Among a select few, the Blackberry email machine and personal organiser is regarded as the ultimate in corporate slickness. For some time now it has been a machine of the business elite, with users needing a full enterprise IT infrastructure in place as well as having several hundred euro lying around in order to avail of up-to-the-second corporate email no matter where in the world they were.
Esat BT boss Bill Murphy confesses to being an avid Blackberry user, enabling him to keep the jump on colleagues in Dublin on Monday mornings despite a weekly 5.30am red-eye flight from London.
When the Blackberry email machine debuted on the Irish market last year, it was previously only available to corporate users and companies that had an enterprise IT infrastructure. Each device would have retailed at around €590.
However according to Orlagh Nevin, head of business solutions at O2, new software is available that allows users with a POP3 connection – usually a 56Kbps dial-up link – to read their email on a Blackberry device. The company has also restructured the pricing regime to enable users in small or medium-sized enterprises (SMEs) or self-employed workers to have the device for €129 with a monthly service charge of €30, which includes 3MB of GPRS data (equal to approximately 1,000 text emails per month).
The new BlackBerry offering is a hosted service that can retrieve email from up to 10 internet hosted accounts such as: Eircom.net, Yahoo, O2.ie and Hotmail. The BlackBerry automatically pushes incoming emails to users’ BlackBerry handhelds allowing them to check and respond anywhere to emails instantaneously.
According to Damien Gallagher, business consultant manager at O2, the Blackberry family comes with new software, version 2.6, that enables workers on the move to open email attachments on their Blackberry devices. Users do not need to invest in software or servers or integrate with existing company IT infrastructure as it is a hosted service only. They also have no need to dial in to access the service as messages are delivered automatically.
Nevin explains that O2 is currently looking at new features and services that could be added to the Blackberry that would enable m-business and better flexible working. “We are identifying various business solutions and are willing to partner with fixed-line telecoms firms like Esat BT and Eircom to help them come up with good flexible working solutions,” she says.
To test out the new SME/SOHO Blackberry service, O2 conducted a trial with 25 different businesses, ranging from single SOHO workers to managing directors of SMEs, including advertising agency Limetree, telecoms player MinuteBuyer and the Merrion Hotel.
“Research shows that our corporate users save almost an hour per day by using Blackberry,” Nevin continues. “We are now bringing these cost savings, productivity gains and convenience to smaller businesses, professionals and sole traders.”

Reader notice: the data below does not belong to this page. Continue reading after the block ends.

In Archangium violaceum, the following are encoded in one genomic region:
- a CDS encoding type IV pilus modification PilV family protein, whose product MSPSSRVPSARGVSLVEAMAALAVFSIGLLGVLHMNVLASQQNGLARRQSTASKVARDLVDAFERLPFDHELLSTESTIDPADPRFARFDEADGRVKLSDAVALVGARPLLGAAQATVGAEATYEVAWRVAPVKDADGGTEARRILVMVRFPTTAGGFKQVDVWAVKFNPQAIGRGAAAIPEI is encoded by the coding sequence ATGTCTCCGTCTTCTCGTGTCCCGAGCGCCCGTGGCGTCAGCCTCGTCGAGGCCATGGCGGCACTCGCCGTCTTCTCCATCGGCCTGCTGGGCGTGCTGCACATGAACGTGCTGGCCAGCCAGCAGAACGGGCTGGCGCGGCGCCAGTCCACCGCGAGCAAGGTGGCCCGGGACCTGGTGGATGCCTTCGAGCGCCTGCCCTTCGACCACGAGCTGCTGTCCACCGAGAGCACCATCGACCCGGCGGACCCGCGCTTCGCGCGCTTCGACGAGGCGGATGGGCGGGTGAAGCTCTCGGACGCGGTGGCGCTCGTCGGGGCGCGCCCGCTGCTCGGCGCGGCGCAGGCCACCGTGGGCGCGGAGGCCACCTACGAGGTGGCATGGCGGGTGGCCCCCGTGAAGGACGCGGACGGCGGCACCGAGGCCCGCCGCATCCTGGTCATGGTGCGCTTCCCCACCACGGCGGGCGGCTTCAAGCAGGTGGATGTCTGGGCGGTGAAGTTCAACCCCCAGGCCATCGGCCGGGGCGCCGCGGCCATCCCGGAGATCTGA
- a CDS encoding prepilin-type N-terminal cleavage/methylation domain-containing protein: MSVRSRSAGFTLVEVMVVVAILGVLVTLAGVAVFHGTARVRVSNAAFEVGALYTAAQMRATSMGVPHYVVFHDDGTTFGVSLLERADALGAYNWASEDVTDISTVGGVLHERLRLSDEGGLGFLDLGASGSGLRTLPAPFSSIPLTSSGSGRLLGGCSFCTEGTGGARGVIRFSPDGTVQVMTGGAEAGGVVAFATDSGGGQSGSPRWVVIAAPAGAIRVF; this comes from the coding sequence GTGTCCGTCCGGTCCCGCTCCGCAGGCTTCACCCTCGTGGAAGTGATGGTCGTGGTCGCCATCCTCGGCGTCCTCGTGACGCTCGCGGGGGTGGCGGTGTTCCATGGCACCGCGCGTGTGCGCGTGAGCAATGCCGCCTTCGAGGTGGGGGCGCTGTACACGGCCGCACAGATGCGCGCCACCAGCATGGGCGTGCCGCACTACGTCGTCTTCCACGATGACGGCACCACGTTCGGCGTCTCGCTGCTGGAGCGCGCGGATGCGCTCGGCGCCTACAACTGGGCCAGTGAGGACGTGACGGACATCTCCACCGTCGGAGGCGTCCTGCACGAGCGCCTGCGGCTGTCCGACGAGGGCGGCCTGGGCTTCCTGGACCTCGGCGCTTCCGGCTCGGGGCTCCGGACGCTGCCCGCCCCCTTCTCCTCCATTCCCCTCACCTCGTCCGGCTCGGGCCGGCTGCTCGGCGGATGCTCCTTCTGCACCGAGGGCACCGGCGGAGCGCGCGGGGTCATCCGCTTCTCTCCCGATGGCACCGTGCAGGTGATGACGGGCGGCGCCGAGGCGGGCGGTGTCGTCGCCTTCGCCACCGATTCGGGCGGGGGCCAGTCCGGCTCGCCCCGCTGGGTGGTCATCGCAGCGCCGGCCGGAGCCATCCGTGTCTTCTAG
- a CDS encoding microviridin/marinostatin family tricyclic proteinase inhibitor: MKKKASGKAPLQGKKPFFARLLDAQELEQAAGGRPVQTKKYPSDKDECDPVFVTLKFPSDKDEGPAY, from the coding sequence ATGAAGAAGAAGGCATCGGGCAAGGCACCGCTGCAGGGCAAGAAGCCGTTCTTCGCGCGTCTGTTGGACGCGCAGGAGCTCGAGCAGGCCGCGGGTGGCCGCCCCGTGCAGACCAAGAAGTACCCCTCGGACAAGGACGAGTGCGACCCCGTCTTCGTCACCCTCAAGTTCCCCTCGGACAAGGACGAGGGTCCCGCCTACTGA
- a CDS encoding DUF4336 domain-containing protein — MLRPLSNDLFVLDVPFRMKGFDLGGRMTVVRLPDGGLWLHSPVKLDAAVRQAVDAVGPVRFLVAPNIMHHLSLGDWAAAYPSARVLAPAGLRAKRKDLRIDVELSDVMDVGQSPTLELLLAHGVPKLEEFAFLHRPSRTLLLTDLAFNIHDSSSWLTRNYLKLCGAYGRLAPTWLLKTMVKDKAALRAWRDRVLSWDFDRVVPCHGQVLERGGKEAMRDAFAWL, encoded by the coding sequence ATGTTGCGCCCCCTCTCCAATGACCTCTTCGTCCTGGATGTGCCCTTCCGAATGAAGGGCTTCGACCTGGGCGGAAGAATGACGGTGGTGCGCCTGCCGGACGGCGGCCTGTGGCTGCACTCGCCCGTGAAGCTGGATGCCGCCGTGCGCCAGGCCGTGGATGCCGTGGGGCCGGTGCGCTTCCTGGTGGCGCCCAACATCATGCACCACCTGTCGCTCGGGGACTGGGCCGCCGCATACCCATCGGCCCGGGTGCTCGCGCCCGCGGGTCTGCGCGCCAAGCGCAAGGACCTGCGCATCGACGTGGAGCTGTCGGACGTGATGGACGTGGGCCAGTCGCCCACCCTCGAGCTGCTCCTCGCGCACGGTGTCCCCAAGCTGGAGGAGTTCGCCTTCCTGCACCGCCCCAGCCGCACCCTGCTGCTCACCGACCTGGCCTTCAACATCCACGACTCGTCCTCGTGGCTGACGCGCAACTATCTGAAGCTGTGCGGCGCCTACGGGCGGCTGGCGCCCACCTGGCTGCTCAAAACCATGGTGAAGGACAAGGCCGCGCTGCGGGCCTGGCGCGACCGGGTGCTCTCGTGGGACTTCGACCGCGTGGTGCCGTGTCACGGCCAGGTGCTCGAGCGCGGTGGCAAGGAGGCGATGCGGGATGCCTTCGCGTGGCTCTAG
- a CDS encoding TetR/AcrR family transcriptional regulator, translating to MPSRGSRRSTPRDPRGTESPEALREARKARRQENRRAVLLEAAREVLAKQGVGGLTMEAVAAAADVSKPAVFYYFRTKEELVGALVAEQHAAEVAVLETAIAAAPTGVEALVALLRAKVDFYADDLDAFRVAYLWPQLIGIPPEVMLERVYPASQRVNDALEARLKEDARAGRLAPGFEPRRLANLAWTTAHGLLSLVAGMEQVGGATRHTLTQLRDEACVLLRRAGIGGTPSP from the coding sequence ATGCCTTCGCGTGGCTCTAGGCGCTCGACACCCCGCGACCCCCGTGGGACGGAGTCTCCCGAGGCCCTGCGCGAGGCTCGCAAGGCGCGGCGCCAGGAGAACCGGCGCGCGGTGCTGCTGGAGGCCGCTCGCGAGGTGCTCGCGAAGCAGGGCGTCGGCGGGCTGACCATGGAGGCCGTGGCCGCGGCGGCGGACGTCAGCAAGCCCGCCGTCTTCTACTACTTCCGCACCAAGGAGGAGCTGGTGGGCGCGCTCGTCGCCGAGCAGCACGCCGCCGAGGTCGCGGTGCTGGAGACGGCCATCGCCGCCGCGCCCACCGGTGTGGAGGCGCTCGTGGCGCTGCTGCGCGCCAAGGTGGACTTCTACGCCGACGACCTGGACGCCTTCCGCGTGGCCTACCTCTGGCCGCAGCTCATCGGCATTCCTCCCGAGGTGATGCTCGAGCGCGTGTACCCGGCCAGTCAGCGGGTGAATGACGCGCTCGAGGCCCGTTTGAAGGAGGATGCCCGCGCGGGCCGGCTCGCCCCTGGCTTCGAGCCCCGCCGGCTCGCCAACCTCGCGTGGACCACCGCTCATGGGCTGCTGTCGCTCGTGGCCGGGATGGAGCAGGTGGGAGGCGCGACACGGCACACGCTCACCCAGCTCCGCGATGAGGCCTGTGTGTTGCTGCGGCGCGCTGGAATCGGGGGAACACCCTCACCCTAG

Peter McCann, general manager of the Merrion Hotel says: “The efficiency of BlackBerry has helped me to manage my time much better. I can get off a plane and check and reply to my email immediately. Email keeps me informed of everything that is happening back at the hotel. We saw immediate benefits.”
Ann Corcoran is managing director of start-up advertising agency Limetree and works with a network of up to 50 different freelance professionals to create and manage campaigns on behalf of her corporate customers. She claims that the use of Blackberry over the past few months has resulted in significant boosts in productivity. “I have weeks where I am out of the office and on the road 80pc of the week. Being able to get email instantly means I don’t have to be stuck in traffic trying to get back to the office or pulling over and trying to link my mobile to my laptop to check my email. Because I work on site with clients and have to manage a company on an outsourced model with 50 different people, which could mean 15 people at any one time, it means a lot of co-ordination and I cannot afford to drop the ball.
“To set up the Blackberry I only had to pass on my settings for Microsoft Outlook to someone at O2 and I was set up. The price point was also a significant incentive. I wouldn’t have forked out over €500 for a handheld device, but for €30 a month and with virtually unlimited email it is well worth taking the hassle of trying to get back to the office,” Corcoran says. She adds that because the Blackberry synchronises with her Outlook email application, she was able to transfer her contacts and calendar information onto the device and dispense with use of a Palm handheld. “It also means that with a headset attached I can turn the device into a spare mobile phone,” Corcoran says.
By John Kennedy
Pictured: Orlagh Nevin and Damien Gallagher of O2
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